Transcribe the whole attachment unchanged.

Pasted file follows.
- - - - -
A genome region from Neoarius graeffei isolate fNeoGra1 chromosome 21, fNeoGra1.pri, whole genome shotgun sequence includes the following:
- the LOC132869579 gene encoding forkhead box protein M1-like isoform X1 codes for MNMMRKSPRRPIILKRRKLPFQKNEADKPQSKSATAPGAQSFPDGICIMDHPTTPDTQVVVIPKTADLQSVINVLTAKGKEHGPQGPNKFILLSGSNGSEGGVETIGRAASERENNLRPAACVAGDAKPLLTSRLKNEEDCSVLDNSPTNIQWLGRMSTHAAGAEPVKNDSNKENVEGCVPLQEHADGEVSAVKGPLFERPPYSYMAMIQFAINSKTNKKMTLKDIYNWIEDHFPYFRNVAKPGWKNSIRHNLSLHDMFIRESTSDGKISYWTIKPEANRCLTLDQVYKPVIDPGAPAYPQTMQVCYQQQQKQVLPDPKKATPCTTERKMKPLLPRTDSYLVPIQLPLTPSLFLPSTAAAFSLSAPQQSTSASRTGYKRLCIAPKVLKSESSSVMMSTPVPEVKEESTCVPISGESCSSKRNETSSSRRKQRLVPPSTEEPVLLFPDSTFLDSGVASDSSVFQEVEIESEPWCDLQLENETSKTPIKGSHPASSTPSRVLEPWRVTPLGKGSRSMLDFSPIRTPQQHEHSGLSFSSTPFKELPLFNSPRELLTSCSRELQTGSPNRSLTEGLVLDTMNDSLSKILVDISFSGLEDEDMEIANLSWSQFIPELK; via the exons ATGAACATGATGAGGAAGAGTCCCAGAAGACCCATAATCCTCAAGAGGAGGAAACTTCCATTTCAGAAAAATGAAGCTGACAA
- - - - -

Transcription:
A genome region from Neoarius graeffei isolate fNeoGra1 chromosome 21, fNeoGra1.pri, whole genome shotgun sequence includes the following:
- the LOC132869579 gene encoding forkhead box protein M1-like isoform X1 codes for MNMMRKSPRRPIILKRRKLPFQKNEADKPQSKSATAPGAQSFPDGICIMDHPTTPDTQVVVIPKTADLQSVINVLTAKGKEHGPQGPNKFILLSGSNGSEGGVETIGRAASERENNLRPAACVAGDAKPLLTSRLKNEEDCSVLDNSPTNIQWLGRMSTHAAGAEPVKNDSNKENVEGCVPLQEHADGEVSAVKGPLFERPPYSYMAMIQFAINSKTNKKMTLKDIYNWIEDHFPYFRNVAKPGWKNSIRHNLSLHDMFIRESTSDGKISYWTIKPEANRCLTLDQVYKPVIDPGAPAYPQTMQVCYQQQQKQVLPDPKKATPCTTERKMKPLLPRTDSYLVPIQLPLTPSLFLPSTAAAFSLSAPQQSTSASRTGYKRLCIAPKVLKSESSSVMMSTPVPEVKEESTCVPISGESCSSKRNETSSSRRKQRLVPPSTEEPVLLFPDSTFLDSGVASDSSVFQEVEIESEPWCDLQLENETSKTPIKGSHPASSTPSRVLEPWRVTPLGKGSRSMLDFSPIRTPQQHEHSGLSFSSTPFKELPLFNSPRELLTSCSRELQTGSPNRSLTEGLVLDTMNDSLSKILVDISFSGLEDEDMEIANLSWSQFIPELK; via the exons ATGAACATGATGAGGAAGAGTCCCAGAAGACCCATAATCCTCAAGAGGAGGAAACTTCCATTTCAGAAAAATGAAGCTGACAA